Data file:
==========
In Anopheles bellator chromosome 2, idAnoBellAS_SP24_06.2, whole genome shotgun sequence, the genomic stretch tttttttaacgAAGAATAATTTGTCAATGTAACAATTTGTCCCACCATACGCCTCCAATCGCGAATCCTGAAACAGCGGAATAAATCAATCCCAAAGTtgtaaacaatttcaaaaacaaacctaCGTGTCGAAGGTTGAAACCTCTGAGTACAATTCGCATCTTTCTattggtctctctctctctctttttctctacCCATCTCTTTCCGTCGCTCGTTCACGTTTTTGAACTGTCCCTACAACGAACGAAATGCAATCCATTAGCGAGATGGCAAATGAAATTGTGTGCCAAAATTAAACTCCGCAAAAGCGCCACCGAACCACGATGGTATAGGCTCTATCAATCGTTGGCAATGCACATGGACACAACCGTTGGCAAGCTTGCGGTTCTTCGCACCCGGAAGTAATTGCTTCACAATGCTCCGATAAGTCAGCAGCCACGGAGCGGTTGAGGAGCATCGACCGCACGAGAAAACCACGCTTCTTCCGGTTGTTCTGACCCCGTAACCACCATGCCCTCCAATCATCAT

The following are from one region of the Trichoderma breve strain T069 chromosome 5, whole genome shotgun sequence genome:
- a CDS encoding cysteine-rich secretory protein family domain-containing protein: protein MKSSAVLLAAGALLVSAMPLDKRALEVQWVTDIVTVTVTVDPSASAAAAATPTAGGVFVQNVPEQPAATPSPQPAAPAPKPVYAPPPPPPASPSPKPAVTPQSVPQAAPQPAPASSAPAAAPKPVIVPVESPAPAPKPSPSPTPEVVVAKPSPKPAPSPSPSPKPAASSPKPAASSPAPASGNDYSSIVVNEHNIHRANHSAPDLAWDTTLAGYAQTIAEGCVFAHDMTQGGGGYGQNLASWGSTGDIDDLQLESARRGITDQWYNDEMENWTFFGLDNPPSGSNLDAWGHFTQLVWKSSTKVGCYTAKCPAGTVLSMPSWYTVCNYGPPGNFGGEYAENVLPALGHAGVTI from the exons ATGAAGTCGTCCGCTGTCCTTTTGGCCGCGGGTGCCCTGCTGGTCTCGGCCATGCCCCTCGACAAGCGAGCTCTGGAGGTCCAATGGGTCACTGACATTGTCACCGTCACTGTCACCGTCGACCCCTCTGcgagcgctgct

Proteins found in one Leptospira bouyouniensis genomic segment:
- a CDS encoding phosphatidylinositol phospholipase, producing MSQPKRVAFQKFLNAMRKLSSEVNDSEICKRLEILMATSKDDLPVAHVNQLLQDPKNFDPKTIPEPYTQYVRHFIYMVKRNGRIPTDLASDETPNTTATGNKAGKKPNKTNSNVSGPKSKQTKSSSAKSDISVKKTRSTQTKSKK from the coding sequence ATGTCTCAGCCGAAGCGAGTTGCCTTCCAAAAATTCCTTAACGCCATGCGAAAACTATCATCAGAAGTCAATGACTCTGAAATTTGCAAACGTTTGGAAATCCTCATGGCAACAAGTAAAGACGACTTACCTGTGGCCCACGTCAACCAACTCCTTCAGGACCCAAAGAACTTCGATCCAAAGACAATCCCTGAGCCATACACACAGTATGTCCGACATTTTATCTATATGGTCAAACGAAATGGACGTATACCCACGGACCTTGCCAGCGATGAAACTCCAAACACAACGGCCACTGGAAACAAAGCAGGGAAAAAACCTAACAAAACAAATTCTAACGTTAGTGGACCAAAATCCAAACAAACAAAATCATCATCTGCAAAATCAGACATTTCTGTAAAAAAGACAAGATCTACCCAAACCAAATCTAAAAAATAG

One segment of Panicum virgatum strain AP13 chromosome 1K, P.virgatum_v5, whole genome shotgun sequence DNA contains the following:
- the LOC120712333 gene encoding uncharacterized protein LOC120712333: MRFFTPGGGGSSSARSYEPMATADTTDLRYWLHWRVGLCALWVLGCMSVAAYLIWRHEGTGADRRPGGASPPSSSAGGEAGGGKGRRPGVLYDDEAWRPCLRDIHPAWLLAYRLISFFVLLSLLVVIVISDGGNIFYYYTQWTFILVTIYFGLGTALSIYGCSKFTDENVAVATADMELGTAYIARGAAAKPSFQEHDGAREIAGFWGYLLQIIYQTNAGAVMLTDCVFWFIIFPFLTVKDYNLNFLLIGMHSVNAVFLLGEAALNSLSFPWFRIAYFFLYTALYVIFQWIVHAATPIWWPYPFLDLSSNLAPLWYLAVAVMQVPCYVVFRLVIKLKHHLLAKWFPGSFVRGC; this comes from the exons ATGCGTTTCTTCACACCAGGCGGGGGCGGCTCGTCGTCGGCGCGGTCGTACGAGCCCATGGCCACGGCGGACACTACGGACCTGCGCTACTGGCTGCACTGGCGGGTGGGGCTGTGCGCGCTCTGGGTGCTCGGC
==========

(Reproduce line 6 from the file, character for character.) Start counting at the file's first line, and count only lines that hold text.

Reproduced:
One segment of Panicum virgatum strain AP13 chromosome 1K, P.virgatum_v5, whole genome shotgun sequence DNA contains the following: